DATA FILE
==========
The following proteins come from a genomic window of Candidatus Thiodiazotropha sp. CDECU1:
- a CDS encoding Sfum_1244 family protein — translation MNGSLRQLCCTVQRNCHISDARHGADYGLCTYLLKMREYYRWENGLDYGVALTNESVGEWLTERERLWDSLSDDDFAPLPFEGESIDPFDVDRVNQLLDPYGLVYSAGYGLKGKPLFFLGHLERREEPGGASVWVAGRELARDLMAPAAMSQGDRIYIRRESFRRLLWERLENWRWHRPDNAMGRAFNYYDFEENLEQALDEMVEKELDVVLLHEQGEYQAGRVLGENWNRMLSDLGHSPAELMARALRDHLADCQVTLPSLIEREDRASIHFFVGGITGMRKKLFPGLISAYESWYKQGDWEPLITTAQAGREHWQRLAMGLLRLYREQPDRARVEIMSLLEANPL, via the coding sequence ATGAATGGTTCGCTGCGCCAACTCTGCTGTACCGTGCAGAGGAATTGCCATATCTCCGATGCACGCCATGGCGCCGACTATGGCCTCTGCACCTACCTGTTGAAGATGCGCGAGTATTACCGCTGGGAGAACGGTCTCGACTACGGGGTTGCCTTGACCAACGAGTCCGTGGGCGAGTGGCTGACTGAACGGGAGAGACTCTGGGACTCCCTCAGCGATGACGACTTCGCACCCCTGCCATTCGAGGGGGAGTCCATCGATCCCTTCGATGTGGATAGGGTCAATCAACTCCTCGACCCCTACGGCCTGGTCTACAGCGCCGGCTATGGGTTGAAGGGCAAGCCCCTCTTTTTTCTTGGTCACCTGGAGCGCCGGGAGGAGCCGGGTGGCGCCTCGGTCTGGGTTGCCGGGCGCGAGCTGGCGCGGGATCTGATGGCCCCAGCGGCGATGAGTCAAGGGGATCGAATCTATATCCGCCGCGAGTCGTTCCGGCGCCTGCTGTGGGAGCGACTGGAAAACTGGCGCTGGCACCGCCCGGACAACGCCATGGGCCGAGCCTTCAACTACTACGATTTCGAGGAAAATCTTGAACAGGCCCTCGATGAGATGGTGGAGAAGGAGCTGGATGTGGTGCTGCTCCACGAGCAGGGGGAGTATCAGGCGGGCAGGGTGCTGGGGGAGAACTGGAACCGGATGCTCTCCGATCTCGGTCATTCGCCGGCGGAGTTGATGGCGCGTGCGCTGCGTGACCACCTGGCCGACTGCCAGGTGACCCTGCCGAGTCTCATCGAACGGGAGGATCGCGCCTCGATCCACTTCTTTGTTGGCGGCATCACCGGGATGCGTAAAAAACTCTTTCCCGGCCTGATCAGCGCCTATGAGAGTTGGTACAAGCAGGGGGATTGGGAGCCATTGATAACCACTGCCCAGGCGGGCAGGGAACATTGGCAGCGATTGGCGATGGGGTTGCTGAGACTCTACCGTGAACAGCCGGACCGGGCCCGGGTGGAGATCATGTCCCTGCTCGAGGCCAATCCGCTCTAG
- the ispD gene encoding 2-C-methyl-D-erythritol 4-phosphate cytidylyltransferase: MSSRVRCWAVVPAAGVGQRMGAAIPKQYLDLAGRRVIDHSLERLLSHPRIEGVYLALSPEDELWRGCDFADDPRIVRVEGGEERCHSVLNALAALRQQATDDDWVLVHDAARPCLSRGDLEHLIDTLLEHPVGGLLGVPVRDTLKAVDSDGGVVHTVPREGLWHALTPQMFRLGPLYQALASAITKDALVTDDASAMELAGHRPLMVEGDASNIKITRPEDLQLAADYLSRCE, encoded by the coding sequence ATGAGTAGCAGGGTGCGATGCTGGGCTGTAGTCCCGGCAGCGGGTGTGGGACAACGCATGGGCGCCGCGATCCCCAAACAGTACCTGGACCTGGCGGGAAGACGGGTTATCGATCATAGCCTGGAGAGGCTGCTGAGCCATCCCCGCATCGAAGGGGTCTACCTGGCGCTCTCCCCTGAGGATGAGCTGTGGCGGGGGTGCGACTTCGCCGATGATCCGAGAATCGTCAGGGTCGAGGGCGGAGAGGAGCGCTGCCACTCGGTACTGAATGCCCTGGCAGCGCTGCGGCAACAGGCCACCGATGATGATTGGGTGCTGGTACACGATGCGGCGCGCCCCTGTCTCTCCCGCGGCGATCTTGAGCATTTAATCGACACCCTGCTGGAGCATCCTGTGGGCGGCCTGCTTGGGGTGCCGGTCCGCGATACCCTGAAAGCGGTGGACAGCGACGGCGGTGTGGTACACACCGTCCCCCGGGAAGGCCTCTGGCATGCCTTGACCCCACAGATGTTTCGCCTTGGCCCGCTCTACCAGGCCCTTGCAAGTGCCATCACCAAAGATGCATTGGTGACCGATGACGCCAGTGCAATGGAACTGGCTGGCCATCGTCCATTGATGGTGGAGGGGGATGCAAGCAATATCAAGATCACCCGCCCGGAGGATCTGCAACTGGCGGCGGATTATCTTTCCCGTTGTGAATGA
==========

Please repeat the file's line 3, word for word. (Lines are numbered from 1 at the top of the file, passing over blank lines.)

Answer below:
- the ispD gene encoding 2-C-methyl-D-erythritol 4-phosphate cytidylyltransferase: MSSRVRCWAVVPAAGVGQRMGAAIPKQYLDLAGRRVIDHSLERLLSHPRIEGVYLALSPEDELWRGCDFADDPRIVRVEGGEERCHSVLNALAALRQQATDDDWVLVHDAARPCLSRGDLEHLIDTLLEHPVGGLLGVPVRDTLKAVDSDGGVVHTVPREGLWHALTPQMFRLGPLYQALASAITKDALVTDDASAMELAGHRPLMVEGDASNIKITRPEDLQLAADYLSRCE, encoded by the coding sequence ATGAGTAGCAGGGTGCGATGCTGGGCTGTAGTCCCGGCAGCGGGTGTGGGACAACGCATGGGCGCCGCGATCCCCAAACAGTACCTGGACCTGGCGGGAAGACGGGTTATCGATCATAGCCTGGAGAGGCTGCTGAGCCATCCCCGCATCGAAGGGGTCTACCTGGCGCTCTCCCCTGAGGATGAGCTGTGGCGGGGGTGCGACTTCGCCGATGATCCGAGAATCGTCAGGGTCGAGGGCGGAGAGGAGCGCTGCCACTCGGTACTGAATGCCCTGGCAGCGCTGCGGCAACAGGCCACCGATGATGATTGGGTGCTGGTACACGATGCGGCGCGCCCCTGTCTCTCCCGCGGCGATCTTGAGCATTTAATCGACACCCTGCTGGAGCATCCTGTGGGCGGCCTGCTTGGGGTGCCGGTCCGCGATACCCTGAAAGCGGTGGACAGCGACGGCGGTGTGGTACACACCGTCCCCCGGGAAGGCCTCTGGCATGCCTTGACCCCACAGATGTTTCGCCTTGGCCCGCTCTACCAGGCCCTTGCAAGTGCCATCACCAAAGATGCATTGGTGACCGATGACGCCAGTGCAATGGAACTGGCTGGCCATCGTCCATTGATGGTGGAGGGGGATGCAAGCAATATCAAGATCACCCGCCCGGAGGATCTGCAACTGGCGGCGGATTATCTTTCCCGTTGTGAATGA